Hidayah (2023) Movie Review

Nostalgia seems to have become an increasingly hot topic in recent years. Particularly with the development of technology and the progress of the Indonesian film industry, old films have begun to be remade or reworked with different directions.

Not only films, the television series Hidayah, which was popular in the 2000s, is now also receiving attention from Pichouse Films, Clockwork Films, and MAXstream. In the end, they teamed up with Monty Tiwa to make a film. Monty Tiwa is not a new name in the Indonesian horror film scene. However, making Hidayah into a film, of course it takes more than just “nostalgic” moments to make Indonesian audiences interested in celebrating it in theaters.

Does Hidayah succeed in presenting anything more than just repeating an old legendary series? Check out bumareview’s review here!

Hidayah movie review

Synopsis of the film Hidayah

Bahri (Ajil Ditto) migrates to the city after graduating from a boarding school. However, he was slandered into prison and became a former convict. Working in a workshop, Bahri still holds fast to his belief and faith to always do good and avoid His prohibitions. Even so, Bahri has a past he wants to forget and a huge sense of guilt that makes him doubt.

After the arrival of Hasan (Alif Joerg), his best friend from the Islamic boarding school, Bahri inevitably returns to the village where he lived before to face his past. Ratna (Givina Lukita) is suffering from an unknown illness and the situation in the village of Mekarwangi has finally become bleak.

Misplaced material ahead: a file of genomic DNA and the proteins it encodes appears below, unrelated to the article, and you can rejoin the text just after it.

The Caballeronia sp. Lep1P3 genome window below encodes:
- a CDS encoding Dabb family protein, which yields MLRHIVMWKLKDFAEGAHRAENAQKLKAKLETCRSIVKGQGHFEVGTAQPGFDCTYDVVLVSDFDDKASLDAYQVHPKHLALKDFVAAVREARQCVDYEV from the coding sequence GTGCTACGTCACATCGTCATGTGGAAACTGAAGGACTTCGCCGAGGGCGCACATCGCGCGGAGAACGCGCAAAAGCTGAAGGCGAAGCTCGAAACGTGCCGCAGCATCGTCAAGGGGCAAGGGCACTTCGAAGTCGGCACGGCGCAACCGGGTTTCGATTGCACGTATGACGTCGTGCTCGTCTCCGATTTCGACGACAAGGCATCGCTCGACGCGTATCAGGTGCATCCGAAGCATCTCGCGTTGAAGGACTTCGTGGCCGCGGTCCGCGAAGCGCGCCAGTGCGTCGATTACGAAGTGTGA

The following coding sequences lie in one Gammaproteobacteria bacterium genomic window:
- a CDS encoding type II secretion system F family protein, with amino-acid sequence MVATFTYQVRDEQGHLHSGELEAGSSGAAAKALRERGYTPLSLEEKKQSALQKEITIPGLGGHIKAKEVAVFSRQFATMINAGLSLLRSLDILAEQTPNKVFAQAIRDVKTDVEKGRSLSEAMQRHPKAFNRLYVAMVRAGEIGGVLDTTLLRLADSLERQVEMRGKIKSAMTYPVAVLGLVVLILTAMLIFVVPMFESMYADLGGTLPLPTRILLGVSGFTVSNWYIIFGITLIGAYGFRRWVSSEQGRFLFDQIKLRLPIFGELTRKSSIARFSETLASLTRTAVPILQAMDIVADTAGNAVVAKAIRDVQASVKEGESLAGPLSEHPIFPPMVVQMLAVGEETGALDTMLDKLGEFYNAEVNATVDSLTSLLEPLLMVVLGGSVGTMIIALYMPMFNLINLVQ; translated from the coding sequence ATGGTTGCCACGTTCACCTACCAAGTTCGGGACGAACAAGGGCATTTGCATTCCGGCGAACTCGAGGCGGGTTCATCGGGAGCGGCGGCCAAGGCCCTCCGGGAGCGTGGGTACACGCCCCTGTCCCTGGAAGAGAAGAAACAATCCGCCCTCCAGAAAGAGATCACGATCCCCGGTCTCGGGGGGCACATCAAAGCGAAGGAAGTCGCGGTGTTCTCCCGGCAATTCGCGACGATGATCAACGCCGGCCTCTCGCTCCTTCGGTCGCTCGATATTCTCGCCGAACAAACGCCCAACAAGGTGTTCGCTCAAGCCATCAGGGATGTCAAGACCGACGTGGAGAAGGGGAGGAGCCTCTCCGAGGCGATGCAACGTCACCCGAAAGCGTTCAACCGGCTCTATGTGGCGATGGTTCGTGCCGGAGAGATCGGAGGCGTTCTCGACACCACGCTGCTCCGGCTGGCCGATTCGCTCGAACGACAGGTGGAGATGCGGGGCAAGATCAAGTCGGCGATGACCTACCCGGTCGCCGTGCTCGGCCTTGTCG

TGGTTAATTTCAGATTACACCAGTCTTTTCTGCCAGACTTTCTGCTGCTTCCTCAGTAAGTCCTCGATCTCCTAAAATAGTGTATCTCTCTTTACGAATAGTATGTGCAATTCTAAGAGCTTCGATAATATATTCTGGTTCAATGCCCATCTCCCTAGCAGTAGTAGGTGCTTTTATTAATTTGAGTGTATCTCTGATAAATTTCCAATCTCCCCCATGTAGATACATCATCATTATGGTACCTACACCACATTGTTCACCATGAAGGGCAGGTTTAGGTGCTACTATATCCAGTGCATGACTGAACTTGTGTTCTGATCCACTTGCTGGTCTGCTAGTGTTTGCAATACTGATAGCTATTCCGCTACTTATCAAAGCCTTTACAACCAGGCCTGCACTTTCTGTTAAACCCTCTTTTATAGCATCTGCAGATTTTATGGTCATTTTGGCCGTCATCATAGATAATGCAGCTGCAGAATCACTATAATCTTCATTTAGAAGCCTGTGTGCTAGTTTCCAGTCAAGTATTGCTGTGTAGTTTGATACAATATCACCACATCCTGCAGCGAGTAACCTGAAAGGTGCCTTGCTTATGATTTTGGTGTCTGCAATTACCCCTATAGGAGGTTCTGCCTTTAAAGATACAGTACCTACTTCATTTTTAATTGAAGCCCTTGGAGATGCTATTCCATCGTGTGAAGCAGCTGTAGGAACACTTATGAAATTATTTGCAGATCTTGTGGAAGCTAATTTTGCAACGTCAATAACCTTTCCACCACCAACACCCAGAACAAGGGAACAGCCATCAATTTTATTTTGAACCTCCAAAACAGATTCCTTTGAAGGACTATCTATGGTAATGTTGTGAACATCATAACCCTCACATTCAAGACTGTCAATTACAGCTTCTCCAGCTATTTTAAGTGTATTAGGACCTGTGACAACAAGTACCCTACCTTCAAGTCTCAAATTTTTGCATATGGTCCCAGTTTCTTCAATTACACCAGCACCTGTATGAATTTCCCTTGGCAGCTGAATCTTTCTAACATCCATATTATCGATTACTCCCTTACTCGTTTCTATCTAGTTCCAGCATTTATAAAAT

Returning to Mekarwangi, Bahri is faced with the fact that Ratna is considered a disgrace to the villagers. However, Bahri continued to carry out his duties to help Ratna despite the torment she was experiencing by doing rukiah.

Movie hidayah

Unfortunately, Ratna’s life could not be saved and Bahri felt even more guilty because he had also been slandered for killing his spiritual “patient”. The situation in Mekarwangi village was no longer the same after Ratna left.

Residents refused to let her body be buried in the village and Ratna’s body stinked so finally only Bahri and a few people from the Islamic boarding school wanted to bury her. Bahri is ultimately blamed for the calamity that befell the villagers after Ratna’s death.

One by one the victims fell, Bahri was faced with an inner conflict which made him receive guidance to strengthen his faith and resolve all problems to the end.